The National, Tuesday 10th July, 2012
WITH coral reefs around the world in rapid decline, it is imperative to make every effort to save what is left, the world’s top marine researchers say.
In an unprecedented move, 2,600 of the world’s top marine researchers who gathered this week in Australia for the 12th International Coral Reef Symposium released their Consensus Statement on Climate Change and Coral Reefs.
The statement called for a worldwide effort to overcome growing threats to coral ecosystems and to the livelihoods of millions of people who depend on them.
It urged measures to head off the escalating damage caused by rising sea temperatures, ocean acidification, overfishing and pollution from the land.
Symposium convener and ARC Centre of Excellence for Coral Reef Studies director Terry Hughes said there was a window of opportunity for the world to act on climate change – but it was closing rapidly.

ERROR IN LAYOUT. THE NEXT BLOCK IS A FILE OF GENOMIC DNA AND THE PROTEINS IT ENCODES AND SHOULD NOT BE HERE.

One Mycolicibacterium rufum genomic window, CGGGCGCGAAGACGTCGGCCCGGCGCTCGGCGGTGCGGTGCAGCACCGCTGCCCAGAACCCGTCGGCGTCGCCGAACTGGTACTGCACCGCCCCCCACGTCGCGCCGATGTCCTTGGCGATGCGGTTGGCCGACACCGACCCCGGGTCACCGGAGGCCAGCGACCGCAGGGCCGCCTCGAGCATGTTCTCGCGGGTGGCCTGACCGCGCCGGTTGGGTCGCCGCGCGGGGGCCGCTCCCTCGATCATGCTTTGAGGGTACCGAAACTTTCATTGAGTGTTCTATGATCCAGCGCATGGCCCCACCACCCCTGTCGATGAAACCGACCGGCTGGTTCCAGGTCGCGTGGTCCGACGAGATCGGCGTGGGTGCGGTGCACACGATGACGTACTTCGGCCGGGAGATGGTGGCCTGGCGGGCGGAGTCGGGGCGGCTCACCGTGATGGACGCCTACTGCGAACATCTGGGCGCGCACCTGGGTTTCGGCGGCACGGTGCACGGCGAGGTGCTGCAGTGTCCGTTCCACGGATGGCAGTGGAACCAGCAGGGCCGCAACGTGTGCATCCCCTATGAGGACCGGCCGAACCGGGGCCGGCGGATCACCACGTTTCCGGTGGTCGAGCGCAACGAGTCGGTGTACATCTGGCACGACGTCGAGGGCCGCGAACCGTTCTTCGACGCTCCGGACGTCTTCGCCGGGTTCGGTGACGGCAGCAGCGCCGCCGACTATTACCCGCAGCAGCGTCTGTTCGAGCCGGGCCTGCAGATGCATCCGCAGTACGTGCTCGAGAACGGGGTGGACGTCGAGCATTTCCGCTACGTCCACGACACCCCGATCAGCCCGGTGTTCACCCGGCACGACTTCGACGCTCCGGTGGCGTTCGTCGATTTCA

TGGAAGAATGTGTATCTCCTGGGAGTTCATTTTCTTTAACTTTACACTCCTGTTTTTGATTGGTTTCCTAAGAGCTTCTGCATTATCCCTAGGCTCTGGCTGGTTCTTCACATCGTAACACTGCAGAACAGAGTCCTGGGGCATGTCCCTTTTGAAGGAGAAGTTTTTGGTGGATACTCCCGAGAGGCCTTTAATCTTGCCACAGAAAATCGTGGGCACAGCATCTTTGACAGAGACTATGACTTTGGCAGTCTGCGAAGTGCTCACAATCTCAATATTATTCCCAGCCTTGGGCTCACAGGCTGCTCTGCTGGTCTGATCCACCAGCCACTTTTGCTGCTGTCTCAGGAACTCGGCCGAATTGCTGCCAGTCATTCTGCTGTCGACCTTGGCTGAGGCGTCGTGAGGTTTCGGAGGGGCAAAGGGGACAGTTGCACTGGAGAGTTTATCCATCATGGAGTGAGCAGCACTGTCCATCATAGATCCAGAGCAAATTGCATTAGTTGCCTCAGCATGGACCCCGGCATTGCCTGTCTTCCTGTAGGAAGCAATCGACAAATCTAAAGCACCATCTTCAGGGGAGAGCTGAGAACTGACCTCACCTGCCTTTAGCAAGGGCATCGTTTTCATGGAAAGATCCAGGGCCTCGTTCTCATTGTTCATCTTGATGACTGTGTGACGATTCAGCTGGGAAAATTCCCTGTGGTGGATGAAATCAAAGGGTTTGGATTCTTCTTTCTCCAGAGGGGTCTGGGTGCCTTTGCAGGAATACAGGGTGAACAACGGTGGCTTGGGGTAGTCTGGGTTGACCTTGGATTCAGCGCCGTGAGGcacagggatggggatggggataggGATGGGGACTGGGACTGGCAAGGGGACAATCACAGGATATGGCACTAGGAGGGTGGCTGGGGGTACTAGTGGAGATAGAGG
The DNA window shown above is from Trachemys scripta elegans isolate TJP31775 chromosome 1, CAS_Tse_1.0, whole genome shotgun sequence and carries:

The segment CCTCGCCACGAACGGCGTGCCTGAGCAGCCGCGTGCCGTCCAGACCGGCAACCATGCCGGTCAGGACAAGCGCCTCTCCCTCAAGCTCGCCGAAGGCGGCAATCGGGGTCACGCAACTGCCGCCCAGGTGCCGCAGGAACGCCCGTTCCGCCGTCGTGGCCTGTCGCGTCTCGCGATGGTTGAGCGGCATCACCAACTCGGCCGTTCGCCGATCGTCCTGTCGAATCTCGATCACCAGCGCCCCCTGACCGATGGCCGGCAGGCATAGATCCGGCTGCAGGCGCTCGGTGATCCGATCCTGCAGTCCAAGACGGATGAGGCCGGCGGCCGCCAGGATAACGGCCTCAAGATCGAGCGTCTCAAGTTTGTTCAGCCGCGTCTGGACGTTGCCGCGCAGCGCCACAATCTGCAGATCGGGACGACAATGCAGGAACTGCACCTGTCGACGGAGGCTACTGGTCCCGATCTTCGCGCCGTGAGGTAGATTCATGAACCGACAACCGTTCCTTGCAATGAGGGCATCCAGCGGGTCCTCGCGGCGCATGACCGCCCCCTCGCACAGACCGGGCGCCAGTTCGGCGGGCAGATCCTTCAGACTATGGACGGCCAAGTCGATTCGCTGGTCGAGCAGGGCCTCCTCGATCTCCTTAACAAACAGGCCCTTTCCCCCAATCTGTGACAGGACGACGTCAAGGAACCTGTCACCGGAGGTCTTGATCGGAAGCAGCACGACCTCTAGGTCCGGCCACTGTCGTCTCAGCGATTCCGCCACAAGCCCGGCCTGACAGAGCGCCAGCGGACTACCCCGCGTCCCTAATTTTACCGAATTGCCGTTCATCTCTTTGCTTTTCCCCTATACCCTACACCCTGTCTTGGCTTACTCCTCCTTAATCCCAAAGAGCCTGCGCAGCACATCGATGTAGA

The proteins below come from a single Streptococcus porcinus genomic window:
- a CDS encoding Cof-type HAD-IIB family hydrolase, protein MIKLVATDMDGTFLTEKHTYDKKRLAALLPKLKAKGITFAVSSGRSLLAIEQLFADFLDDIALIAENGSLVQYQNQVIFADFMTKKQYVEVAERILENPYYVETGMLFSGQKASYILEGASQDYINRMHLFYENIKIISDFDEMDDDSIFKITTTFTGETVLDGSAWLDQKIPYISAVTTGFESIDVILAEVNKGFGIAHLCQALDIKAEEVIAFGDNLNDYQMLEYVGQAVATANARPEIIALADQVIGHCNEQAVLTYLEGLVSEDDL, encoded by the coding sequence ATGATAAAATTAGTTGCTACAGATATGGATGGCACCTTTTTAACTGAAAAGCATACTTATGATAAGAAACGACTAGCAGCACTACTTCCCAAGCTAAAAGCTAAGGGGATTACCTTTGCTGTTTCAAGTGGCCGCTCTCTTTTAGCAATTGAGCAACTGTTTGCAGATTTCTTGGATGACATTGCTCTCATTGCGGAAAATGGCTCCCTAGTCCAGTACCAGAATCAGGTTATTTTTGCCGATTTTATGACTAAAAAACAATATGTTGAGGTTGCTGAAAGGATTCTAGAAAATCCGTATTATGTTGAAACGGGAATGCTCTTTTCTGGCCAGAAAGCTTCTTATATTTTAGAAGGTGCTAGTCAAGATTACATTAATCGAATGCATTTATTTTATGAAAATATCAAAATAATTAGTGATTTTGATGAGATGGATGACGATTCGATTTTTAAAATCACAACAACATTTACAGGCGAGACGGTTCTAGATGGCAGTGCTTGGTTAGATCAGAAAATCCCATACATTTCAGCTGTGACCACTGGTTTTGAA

Hughes was joined by three of the world’s leading coral experts.
They are Jeremy Jackson, senior scientist emeritus Smithsonian Institution, Stanford University’s Hopkins Marine Station director Stephen Palumbi and research professor for Kewalo Marine Laboratory at the University of Hawaii Robert Richmond, at a media briefing at the start the symposium.
Jackson said reefs globally had seen severe declines in coral cover over the past several decades.
He said in the Caribbean, 75-85% of the coral cover had been lost in the past 35 years.
Even the Great Barrier Reef, the best-protected reef ecosystem on the planet, has seen a 50% decline in coral cover in the past 50 years.
Jackson said climate change was exacerbating that already rapid decline and on its own calls for immediate action to better protection of coral reefs.
“But climate change is causing increased droughts, agricultural failure and sea level rise at increasingly faster rates that implies huge problems for societies,” he said.
“That means what’s good for reefs is critically important for people and we should wake up to that fact,” Jackson said.
“The future of coral reefs isn’t a marine version of tree-hugging but a central problem for humanity.”
The symposium is for a week and is held every four years.